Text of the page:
Jose Ramirez Has Been Captain Clutch
Eddie Kerekes | On 23, Aug 2016
It’s the bottom of the ninth. The tying run is on second. There’s two outs. Who do you want to come to the plate for the Indians?
Would you choose All-Star Francisco Lindor? How about Jason Kipnis, a star in his own right? Or maybe you’d pick slugger Carlos Santana. Or even Mike Napoli, because he knows how to party. Perhaps you would choose Jose Ramirez, the Tribe’s biggest surprise in 2016.
Though none of the other players are bad choices, I would be most comfortable with Ramirez batting with the game on the line. Why? Because he’s been one of the best in the game with runners in scoring position this year, and it’s a big part of his overall success.
Just take this past series against Toronto as a recent example of his clutch hitting. With his one-out home run in the ninth on Friday night, Ramirez set the stage for Tyler Naquin’s dramatic last at bat walk-off. On Sunday afternoon, he crushed a go-ahead two-run homer in the bottom of the eighth. And even on Saturday, even though he didn’t do anything dramatic, Ramirez still singled in a run with runners on the corners in the fourth.
And that’s just Ramirez’s recent streak. The whole year he’s been coming through in the clutch for the Tribe. With men on base, Ramirez is hitting .353 (fifth-best in the league) with an on-base percentage of .394. When those runners move into scoring position, his average goes up to .381, third highest in the AL. Of his 114 plate appearances, he’s gotten on base in 42.7% while driving in 45. When you add two outs to that, he’s even better, hitting .407 with 25 RBI in 54 at bats.
It’s not just with men on base either. Ramirez performs equally well in the game’s later innings. In high leverage situations, according to Baseball Reference, he’s posted a .388/.432/.550 slash line with two home runs and only eleven strikeouts in 80 at bats. Seven of his ten homers have come in the seventh inning or later.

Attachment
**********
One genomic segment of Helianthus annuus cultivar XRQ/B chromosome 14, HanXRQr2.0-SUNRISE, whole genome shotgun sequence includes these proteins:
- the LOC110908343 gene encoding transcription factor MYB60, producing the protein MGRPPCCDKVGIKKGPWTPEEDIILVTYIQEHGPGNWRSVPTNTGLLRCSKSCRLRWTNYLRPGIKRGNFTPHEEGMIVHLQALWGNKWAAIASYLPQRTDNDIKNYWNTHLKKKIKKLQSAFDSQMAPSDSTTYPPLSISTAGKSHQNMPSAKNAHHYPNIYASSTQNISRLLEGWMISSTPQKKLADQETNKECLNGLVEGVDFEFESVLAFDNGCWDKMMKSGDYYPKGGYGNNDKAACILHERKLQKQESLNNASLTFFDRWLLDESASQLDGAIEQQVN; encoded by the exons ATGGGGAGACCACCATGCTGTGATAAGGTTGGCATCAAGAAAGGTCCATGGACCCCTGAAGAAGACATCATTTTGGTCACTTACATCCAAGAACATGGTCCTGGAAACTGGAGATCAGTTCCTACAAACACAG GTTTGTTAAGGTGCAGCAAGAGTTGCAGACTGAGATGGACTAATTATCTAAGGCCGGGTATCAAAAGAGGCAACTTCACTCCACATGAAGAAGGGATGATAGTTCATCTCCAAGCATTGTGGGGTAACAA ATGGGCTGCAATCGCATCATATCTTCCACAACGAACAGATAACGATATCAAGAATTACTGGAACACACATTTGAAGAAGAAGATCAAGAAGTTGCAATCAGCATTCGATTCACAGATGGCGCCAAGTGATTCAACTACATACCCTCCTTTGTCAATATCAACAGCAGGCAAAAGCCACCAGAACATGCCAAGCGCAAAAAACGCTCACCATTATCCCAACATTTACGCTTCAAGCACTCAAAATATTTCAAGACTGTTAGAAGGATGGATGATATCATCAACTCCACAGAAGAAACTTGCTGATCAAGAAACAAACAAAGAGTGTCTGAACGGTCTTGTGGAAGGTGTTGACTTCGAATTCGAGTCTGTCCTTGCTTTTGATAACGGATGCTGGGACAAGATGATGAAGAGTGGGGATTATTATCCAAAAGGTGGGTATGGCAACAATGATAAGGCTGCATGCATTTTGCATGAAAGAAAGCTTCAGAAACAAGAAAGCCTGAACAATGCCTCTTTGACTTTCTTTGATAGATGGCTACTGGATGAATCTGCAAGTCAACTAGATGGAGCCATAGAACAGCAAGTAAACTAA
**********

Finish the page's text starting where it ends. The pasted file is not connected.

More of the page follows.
Even the advanced metrics say Ramirez comes through when it matters most. He leads the Tribe, and is ninth in the AL, in FanGraphs’ Clutch metric, which is designed to measure “how much better or worse a player does in high leverage situations than he would have done in a context neutral environment.” Furthermore, he’s fourth in the AL in win probability added, trailing only David Ortiz, Josh Donaldson, and Mike Trout.
This is normally the part of the article that details just how unsustainable his success with runners in scoring position is. How Ramirez has been more lucky than good. How his .433 BABIP with runners in scoring position is ridiculously high, especially considering how softly he hits the ball (sixth-lowest average exit velocity with RISP). However, there is evidence that he can maintain this success for the rest of the season. Consider this. In nine of the past ten years and 13 of the last 15, at least one player in the AL has finished with a BABIP with runners in scoring position of at least .400. And overall, Ramirez has a high BABIP (.333), so it’s certainly possible for him to remain on fire with runners on.
Even if Ramirez does regress a little bit, it won’t take away much from his overall numbers. He’s been one of the main cogs of the Tribe’s offense that is second in the league in runs per game. Ramirez has hit .310/.365/.461 with ten homers, 69 runs scored, 57 RBI, and 20 steals. Before the season started, no one expected him to replace Michael Brantley’s production. But he’s done exactly that. FanGraphs ZiPS projections expected Brantley to hit .301/.364/.454, with 14 homers, 73 runs scored, 84 RBI, and 17 steals in 144 games. (h/t to August Fagerstrom for the Brantley comp)
Ramirez is hitting the ball on the ground a lot less and it’s one of the reasons he’s done so well this year. According to data from Statcast, the Tribe’s everyday third baseman has raised his average launch angle two degrees from 2015 to 2016. Correspondingly, his groundball rate has dropped from 48% to 40% while his line drive rate has increased from 16% to 25%. Along with consistent playing time, the line drive increase has been a key for Ramirez.
Heading into the stretch run, the Tribe is going to need reliable production from all of their starters in order to maintain their division lead. And when they need a key hit late in the game, they’ll be sure to call on Captain Clutch. Ramirez will certainly deliver.
Photo: AP Photo/David Dermer